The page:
Sunday, April 16, 2006

It Can't Hurt to Ask! Part 1: Airline Compensation

One of the most prominent and useful pieces of personal finance wisdom is, of course, "It can't hurt to ask!" Whether it's asking for a lower price on a service you already use or a product you want to buy; getting a refund or a replacement product when something goes wrong; or myriad other things-- the rule is, if you don't ask, you won't receive! But if you do ask, you'll be surprised what you get.

One area where this has big payoffs is when you're traveling by air. Now, there are very few circumstances where airlines are mandated to offer compensation (at least in the US; flights out of EU airports have a whole list of guarantees for passengers, so look into those if you're a world traveler!). Unless you're involuntarily bumped off an overbooked flight, there's little that falls into the "legal obligation" category. Of course, it's not just about the legal obligations; airlines want your business! Unfortunately, many of the inconveniences of air travel are so common that you're unlikely to get much in return.

But, of course, it can't hurt to ask! I've been particularly successful in situations where my flights have been canceled as a result of mechanical problems. (If it's caused by weather, that's generally considered an "act of God," and it's a whole different story.) Twice in the last few months, I've received $75 vouchers from United because of cancellations. Both times, I was rebooked onto a flight about 3-4 hours later (although in one case, I called and got the voucher processed before successfully boarding as a standby on a flight about 1 1/2 hours after the original). Both times, I was originally told by the frazzled agent at the customer service desk that there was no compensation offered, but when I tried by phone all I had to do was ask and wait for them to verify there was indeed a mechanical cause for the cancellation, and then: "Okay, we can send you a $75 voucher for travel on United anytime in the next year."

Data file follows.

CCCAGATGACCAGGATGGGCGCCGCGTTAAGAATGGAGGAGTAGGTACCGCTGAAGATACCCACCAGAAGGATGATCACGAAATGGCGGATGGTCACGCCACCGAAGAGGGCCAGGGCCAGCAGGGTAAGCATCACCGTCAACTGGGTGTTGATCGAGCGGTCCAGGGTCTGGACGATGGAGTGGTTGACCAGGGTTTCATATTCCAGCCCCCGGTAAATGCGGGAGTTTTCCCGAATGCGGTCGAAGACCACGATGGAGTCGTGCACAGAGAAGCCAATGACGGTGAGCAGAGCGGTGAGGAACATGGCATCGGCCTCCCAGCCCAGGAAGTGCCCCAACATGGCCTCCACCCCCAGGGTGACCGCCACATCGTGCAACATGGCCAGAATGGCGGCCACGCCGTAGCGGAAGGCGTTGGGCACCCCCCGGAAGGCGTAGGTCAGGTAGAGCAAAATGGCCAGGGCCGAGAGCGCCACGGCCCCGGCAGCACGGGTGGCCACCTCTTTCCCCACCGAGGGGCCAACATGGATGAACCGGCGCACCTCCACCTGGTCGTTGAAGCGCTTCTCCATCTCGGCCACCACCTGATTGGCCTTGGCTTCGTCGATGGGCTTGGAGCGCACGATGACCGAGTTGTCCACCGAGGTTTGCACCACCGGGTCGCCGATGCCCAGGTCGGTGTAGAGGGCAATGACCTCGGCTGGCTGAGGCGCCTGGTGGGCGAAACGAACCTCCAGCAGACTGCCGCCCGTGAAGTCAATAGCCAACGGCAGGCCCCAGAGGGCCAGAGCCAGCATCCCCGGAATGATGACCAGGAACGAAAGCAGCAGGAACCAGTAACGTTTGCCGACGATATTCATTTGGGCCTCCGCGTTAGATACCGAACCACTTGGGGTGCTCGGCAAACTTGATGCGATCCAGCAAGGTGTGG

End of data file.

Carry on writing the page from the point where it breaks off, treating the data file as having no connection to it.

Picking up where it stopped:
So that's one circumstance where I'd especially encourage you to ask for compensation... but at the airport or anywhere else, don't forget, it really never hurts to ask (politely and respectfully, of course) in any situation where you've been inconvenienced.

What are your experiences with getting compensated for inconvenience while traveling?

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